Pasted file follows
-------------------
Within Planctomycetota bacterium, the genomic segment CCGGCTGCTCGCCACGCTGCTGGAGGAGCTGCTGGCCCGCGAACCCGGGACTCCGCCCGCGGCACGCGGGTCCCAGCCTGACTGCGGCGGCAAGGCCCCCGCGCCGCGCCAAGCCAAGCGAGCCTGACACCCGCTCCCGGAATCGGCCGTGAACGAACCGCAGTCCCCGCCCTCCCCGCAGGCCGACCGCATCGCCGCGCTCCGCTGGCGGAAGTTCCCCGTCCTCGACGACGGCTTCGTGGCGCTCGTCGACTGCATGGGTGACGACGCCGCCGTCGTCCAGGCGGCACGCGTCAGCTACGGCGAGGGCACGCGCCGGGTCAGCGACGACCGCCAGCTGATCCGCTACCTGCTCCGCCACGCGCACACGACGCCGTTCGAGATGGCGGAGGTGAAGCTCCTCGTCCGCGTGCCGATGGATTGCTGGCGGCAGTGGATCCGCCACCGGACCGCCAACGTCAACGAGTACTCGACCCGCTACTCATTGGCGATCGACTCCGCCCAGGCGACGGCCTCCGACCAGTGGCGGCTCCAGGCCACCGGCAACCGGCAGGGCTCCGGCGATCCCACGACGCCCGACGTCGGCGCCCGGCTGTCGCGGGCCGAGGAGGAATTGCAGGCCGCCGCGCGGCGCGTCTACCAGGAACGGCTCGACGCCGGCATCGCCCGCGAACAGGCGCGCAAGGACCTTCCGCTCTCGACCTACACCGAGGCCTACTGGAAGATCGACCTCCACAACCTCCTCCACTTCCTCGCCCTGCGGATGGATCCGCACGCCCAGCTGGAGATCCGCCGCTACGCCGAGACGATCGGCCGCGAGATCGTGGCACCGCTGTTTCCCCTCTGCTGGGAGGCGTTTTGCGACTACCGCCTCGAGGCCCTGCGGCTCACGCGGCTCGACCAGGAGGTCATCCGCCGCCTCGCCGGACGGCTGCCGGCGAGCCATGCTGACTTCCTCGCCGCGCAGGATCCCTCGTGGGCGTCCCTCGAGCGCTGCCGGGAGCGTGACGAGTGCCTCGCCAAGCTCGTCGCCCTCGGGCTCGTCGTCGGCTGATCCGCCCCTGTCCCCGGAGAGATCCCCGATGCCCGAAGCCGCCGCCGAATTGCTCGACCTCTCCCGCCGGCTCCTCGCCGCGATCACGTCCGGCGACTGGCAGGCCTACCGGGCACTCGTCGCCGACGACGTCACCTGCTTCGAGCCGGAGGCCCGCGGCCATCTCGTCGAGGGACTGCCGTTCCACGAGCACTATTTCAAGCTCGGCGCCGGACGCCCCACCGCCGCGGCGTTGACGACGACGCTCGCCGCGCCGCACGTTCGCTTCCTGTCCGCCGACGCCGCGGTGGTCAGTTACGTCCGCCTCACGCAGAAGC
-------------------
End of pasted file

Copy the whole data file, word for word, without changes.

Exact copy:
Within Planctomycetota bacterium, the genomic segment CCGGCTGCTCGCCACGCTGCTGGAGGAGCTGCTGGCCCGCGAACCCGGGACTCCGCCCGCGGCACGCGGGTCCCAGCCTGACTGCGGCGGCAAGGCCCCCGCGCCGCGCCAAGCCAAGCGAGCCTGACACCCGCTCCCGGAATCGGCCGTGAACGAACCGCAGTCCCCGCCCTCCCCGCAGGCCGACCGCATCGCCGCGCTCCGCTGGCGGAAGTTCCCCGTCCTCGACGACGGCTTCGTGGCGCTCGTCGACTGCATGGGTGACGACGCCGCCGTCGTCCAGGCGGCACGCGTCAGCTACGGCGAGGGCACGCGCCGGGTCAGCGACGACCGCCAGCTGATCCGCTACCTGCTCCGCCACGCGCACACGACGCCGTTCGAGATGGCGGAGGTGAAGCTCCTCGTCCGCGTGCCGATGGATTGCTGGCGGCAGTGGATCCGCCACCGGACCGCCAACGTCAACGAGTACTCGACCCGCTACTCATTGGCGATCGACTCCGCCCAGGCGACGGCCTCCGACCAGTGGCGGCTCCAGGCCACCGGCAACCGGCAGGGCTCCGGCGATCCCACGACGCCCGACGTCGGCGCCCGGCTGTCGCGGGCCGAGGAGGAATTGCAGGCCGCCGCGCGGCGCGTCTACCAGGAACGGCTCGACGCCGGCATCGCCCGCGAACAGGCGCGCAAGGACCTTCCGCTCTCGACCTACACCGAGGCCTACTGGAAGATCGACCTCCACAACCTCCTCCACTTCCTCGCCCTGCGGATGGATCCGCACGCCCAGCTGGAGATCCGCCGCTACGCCGAGACGATCGGCCGCGAGATCGTGGCACCGCTGTTTCCCCTCTGCTGGGAGGCGTTTTGCGACTACCGCCTCGAGGCCCTGCGGCTCACGCGGCTCGACCAGGAGGTCATCCGCCGCCTCGCCGGACGGCTGCCGGCGAGCCATGCTGACTTCCTCGCCGCGCAGGATCCCTCGTGGGCGTCCCTCGAGCGCTGCCGGGAGCGTGACGAGTGCCTCGCCAAGCTCGTCGCCCTCGGGCTCGTCGTCGGCTGATCCGCCCCTGTCCCCGGAGAGATCCCCGATGCCCGAAGCCGCCGCCGAATTGCTCGACCTCTCCCGCCGGCTCCTCGCCGCGATCACGTCCGGCGACTGGCAGGCCTACCGGGCACTCGTCGCCGACGACGTCACCTGCTTCGAGCCGGAGGCCCGCGGCCATCTCGTCGAGGGACTGCCGTTCCACGAGCACTATTTCAAGCTCGGCGCCGGACGCCCCACCGCCGCGGCGTTGACGACGACGCTCGCCGCGCCGCACGTTCGCTTCCTGTCCGCCGACGCCGCGGTGGTCAGTTACGTCCGCCTCACGCAGAAGC